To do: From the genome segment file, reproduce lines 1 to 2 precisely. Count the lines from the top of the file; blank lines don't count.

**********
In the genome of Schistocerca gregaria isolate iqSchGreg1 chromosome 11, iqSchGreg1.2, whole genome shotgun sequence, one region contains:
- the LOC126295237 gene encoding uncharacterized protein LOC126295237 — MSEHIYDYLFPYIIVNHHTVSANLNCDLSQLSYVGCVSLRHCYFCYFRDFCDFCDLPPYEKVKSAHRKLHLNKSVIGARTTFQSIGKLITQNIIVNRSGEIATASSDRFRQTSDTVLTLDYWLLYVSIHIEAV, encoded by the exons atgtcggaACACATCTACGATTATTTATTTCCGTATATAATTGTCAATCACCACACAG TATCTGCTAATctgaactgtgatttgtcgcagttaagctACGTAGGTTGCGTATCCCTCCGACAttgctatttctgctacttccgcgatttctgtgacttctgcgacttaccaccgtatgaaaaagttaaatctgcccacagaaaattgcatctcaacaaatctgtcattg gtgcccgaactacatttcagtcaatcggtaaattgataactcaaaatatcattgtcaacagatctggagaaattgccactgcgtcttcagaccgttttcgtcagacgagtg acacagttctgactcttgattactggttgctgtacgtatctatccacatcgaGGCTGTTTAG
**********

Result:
In the genome of Schistocerca gregaria isolate iqSchGreg1 chromosome 11, iqSchGreg1.2, whole genome shotgun sequence, one region contains:
- the LOC126295237 gene encoding uncharacterized protein LOC126295237 — MSEHIYDYLFPYIIVNHHTVSANLNCDLSQLSYVGCVSLRHCYFCYFRDFCDFCDLPPYEKVKSAHRKLHLNKSVIGARTTFQSIGKLITQNIIVNRSGEIATASSDRFRQTSDTVLTLDYWLLYVSIHIEAV, encoded by the exons atgtcggaACACATCTACGATTATTTATTTCCGTATATAATTGTCAATCACCACACAG TATCTGCTAATctgaactgtgatttgtcgcagttaagctACGTAGGTTGCGTATCCCTCCGACAttgctatttctgctacttccgcgatttctgtgacttctgcgacttaccaccgtatgaaaaagttaaatctgcccacagaaaattgcatctcaacaaatctgtcattg gtgcccgaactacatttcagtcaatcggtaaattgataactcaaaatatcattgtcaacagatctggagaaattgccactgcgtcttcagaccgttttcgtcagacgagtg acacagttctgactcttgattactggttgctgtacgtatctatccacatcgaGGCTGTTTAG